Facing workplace issues can be confusing and challenging, especially when you are not sure of your legal rights. Based on our combined experience of 53 years, our legal team offers you the following tips to guide you. These tips should not ever be a substitute for seeking legal advice for your specific situation.
1. Don’t quit your employment before speaking with an employment lawyer. Quitting your job could affect your legal rights, especially in a wrongful discharge case.
2. Don’t file for unemployment compensation before speaking with a lawyer.
3. If you are subject to a grievance procedure, be sure to contact a lawyer promptly, before you file your grievance, and make sure you meet all deadlines for filing a grievance.
4. If you believe you have been the target of harassment, discrimination or retaliation based on your age, sex, gender, religion, ethnicity, or other protected characteristic, you may have deadlines for filing a charge of discrimination. You may also have to file time-sensitive complaints with administrative agencies. It is important that you contact a lawyer as soon as possible following any adverse action taken against you.
5. Don’t expect that your computer at work, your work email, or your work cell phone will be private. Exercise caution to make sure any sensitive communications are made only from your personal computer or personal cell phone on your personal email.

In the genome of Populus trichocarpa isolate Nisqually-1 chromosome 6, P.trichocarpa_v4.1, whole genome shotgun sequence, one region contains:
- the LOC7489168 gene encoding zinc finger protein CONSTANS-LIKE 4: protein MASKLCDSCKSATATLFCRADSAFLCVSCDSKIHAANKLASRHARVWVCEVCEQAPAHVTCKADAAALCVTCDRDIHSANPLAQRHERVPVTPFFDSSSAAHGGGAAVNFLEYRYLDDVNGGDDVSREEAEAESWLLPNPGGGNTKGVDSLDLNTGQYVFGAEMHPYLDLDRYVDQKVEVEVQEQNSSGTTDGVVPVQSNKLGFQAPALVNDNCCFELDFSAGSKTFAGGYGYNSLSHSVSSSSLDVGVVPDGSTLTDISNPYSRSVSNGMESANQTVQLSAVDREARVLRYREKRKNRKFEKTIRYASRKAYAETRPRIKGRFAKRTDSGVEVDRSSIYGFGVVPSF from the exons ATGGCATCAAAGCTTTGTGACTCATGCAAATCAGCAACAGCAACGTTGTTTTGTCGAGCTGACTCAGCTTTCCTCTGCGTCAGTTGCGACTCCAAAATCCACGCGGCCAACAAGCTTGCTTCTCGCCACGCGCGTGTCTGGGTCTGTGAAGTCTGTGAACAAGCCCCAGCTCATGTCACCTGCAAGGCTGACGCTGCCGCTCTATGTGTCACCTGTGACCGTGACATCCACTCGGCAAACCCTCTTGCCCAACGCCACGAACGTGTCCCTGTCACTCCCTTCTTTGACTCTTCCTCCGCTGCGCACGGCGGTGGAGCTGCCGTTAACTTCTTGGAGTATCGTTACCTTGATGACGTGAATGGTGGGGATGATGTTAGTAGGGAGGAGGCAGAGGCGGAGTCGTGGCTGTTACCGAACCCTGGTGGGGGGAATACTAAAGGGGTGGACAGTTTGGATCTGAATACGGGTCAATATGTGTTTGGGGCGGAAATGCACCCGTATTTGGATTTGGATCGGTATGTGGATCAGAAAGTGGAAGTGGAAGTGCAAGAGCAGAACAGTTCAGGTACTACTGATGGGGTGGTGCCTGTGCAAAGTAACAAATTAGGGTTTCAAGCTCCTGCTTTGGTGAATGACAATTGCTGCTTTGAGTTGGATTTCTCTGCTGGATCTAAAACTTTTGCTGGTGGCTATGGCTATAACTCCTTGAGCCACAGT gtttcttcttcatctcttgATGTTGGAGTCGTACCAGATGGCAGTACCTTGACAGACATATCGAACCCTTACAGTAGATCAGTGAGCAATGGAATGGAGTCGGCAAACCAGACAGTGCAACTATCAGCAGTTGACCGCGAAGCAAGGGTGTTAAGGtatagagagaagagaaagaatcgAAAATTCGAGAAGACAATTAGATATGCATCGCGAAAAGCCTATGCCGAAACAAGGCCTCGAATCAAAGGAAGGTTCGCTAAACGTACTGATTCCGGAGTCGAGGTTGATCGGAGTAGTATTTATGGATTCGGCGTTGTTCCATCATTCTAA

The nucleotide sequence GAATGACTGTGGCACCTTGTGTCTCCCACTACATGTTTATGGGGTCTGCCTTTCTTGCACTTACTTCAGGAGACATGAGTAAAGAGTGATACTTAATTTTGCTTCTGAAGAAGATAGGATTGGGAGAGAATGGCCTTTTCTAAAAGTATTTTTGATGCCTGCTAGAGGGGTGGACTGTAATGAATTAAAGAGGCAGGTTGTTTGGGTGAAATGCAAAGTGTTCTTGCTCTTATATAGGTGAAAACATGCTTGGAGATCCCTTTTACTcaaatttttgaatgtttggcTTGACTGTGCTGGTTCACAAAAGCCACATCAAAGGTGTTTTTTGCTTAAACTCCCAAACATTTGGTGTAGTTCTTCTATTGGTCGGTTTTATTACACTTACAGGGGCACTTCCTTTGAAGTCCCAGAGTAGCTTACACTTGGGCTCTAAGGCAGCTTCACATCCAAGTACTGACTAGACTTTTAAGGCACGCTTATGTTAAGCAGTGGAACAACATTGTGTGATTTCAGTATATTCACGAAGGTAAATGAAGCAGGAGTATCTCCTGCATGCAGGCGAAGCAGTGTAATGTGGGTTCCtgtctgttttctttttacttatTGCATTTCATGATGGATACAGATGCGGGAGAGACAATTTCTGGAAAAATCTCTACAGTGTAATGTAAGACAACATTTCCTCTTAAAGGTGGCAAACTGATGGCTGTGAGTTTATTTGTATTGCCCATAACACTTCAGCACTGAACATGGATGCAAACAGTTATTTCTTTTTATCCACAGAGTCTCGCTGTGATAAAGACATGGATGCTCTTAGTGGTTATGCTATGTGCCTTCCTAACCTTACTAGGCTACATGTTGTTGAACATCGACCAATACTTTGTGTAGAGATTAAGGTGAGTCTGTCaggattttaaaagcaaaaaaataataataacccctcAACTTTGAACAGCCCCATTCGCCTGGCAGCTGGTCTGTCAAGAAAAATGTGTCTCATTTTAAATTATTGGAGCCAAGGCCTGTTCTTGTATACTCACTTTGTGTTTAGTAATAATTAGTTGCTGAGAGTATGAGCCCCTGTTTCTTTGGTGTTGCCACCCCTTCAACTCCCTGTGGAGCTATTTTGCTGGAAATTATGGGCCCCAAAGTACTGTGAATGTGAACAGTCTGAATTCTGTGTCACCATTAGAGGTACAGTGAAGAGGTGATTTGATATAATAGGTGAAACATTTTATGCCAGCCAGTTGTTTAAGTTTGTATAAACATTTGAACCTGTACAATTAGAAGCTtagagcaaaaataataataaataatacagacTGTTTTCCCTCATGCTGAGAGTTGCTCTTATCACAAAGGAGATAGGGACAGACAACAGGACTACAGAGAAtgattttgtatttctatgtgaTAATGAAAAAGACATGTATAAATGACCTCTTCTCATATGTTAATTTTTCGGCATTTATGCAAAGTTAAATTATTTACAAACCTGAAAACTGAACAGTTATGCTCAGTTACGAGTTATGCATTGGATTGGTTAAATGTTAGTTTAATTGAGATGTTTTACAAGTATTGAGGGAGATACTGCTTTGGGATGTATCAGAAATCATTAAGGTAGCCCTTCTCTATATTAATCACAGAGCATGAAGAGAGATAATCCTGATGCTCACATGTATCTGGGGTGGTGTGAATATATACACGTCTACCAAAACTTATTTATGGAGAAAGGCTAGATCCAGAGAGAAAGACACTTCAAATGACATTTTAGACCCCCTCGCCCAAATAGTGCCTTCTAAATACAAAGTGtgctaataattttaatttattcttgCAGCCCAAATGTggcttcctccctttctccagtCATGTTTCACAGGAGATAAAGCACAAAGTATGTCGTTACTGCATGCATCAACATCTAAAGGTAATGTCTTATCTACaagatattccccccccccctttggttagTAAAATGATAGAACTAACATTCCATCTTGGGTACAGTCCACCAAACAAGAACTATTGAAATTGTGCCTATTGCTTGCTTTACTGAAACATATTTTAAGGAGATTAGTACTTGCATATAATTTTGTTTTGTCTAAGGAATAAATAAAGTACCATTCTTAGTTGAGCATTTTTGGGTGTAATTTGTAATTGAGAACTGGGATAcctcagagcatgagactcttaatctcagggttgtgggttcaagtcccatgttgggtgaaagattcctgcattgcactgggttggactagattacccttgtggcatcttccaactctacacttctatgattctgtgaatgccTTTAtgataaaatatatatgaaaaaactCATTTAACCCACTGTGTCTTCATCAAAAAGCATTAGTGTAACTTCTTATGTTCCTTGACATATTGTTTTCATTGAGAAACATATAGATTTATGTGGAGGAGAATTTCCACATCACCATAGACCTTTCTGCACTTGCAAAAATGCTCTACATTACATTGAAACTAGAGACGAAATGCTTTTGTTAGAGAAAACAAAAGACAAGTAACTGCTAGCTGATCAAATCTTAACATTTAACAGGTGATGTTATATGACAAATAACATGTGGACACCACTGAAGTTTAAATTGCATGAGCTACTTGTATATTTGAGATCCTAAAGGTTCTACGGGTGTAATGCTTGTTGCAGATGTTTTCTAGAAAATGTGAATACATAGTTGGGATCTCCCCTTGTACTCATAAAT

6. There are short deadlines under some whistleblower laws. If you believe you have been subject to retaliation following your expression of concerns over a potential violation of the law, it is important that you act quickly to seek the guidance of an employment attorney.
7. If you are a federal employee or an employee of a federal contractor, you may have very short deadlines for preserving your legal rights. In some instances, a deadline of 45 days applies to file a charge of discrimination. Act quickly to consult an employment attorney to preserve your legal rights.
8. Social media can be an avenue for your employer to discover things about you in any lawsuit you may ultimately file. It is important that you exercise caution not to discuss your employment disputes online.
9. Before you sign a release of your claims or accept severance, contact us today. You may have legal claims which may be waived if you accept the severance. We may also be able to negotiate a higher severance.
10. Before you sign an arbitration agreement or a contract with an arbitration clause, contact us today. Arbitration clauses require you to give up your right to a jury trial.
11. If you earn bonuses or are paid a day rate as an employee, your employer may be required to calculate your overtime by including these amounts. Contact us today to discuss your wage rights.
12. If you have received a “Notice of Right to Sue Letter” from a federal agency such as the EEOC, be sure to contact us promptly upon receipt of the letter. Your legal rights are time-sensitive, and it may require some time for us to obtain your file from the EEOC.